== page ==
Something no one tells you when you become a mother: The checkout lane can be one of the scariest places to be with children. All those candy bars and trinkets at eye level; surrounded on all sides by people or barriers; at the mercy of the often overworked cashier and the people in line in front of you. And so on that day, as my four year old planted himself in a seated position on the ground to get a better look at the bottom-row toys, and my one year old squirmed and fought to get out of my arms to join him, I felt nothing but urgency to get out of there. As the line moved forward, one child (quite vocally) refused to move from his spot. The other was using every one of his 22 pounds to make holding him nearly impossible. I was sweating and silently berating myself for ever thinking this was a good idea, absolutely certain that the middle-aged woman in front of me was thinking the same thing. As I tried to coax one child off the floor and move the other onto my opposite hip so that I could access my purse to pay for those now-despised boxes of pasta, something in front of me caught my eye. I looked up to see that same woman—the one who was (in my imagination) absolutely, without a doubt, judging my life decisions—offering me a grocery bag containing MY pasta. When I realized she’d paid for it along with her items, I immediately started to protest. Without hesitation, she put up a hand to stop me and said three sentences I’ll never forget: “It’s ok. I remember. You’re doing a good job, mama.” Then she smiled and walked away.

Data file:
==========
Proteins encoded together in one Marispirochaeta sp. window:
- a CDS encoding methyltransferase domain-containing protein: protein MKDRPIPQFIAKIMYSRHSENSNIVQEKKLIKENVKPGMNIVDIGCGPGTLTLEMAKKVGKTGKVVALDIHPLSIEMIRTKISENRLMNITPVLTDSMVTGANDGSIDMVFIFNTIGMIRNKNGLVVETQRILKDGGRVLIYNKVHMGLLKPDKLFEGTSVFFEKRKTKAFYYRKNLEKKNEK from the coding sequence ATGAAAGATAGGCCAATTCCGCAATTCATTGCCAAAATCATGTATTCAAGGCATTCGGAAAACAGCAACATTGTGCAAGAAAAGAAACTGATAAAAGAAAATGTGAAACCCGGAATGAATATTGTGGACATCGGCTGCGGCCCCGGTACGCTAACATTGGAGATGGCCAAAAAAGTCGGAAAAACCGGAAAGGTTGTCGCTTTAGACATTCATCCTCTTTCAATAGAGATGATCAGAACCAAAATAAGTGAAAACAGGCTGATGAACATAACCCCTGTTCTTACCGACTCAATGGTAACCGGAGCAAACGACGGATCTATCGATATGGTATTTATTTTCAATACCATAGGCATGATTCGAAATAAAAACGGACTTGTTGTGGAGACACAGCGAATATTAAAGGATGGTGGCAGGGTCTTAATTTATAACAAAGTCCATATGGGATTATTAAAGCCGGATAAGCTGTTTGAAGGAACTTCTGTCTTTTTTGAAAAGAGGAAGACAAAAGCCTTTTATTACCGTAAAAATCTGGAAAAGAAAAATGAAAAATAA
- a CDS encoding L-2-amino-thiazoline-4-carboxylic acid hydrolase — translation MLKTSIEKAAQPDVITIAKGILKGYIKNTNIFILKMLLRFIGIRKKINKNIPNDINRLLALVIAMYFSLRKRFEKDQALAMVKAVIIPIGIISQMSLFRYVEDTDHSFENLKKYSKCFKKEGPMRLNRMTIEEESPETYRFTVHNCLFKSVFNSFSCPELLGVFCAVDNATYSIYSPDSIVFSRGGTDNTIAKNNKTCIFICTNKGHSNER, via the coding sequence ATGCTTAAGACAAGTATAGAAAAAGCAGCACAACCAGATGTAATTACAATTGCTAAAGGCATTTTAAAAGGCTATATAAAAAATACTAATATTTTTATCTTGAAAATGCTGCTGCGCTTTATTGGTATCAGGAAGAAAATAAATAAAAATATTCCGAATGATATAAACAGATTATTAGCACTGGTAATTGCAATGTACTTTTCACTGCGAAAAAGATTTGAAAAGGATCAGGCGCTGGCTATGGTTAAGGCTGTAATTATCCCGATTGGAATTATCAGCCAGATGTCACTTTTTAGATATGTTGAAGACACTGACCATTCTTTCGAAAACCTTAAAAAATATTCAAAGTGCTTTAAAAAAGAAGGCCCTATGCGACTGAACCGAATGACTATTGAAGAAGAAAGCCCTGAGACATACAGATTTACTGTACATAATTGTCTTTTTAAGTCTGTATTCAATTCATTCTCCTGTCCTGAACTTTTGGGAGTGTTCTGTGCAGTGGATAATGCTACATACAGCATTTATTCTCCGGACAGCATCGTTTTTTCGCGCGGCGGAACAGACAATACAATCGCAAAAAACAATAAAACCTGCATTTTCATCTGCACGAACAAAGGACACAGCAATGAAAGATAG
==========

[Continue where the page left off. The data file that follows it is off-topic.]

That was it. The entire interaction was less than thirty seconds long. But here I am, months later, writing about it; it clearly left its mark. That day, as I walked out of the store with tears in my eyes, I felt my head raise a little higher, my heart rate slow and my entire mood lift. Nothing had changed, really; my kids were still hungry and my hands were still full. But because one woman had spent six dollars and a few seconds to show me grace, I was able to treat those little people in my care more graciously. With very little effort and expense on her part, that mother who had—at one point, walked in my shoes—made me feel seen and understood, and filled me up when I was running on empty. And the ripple effect that resulted was felt throughout my home for the rest of the evening and beyond.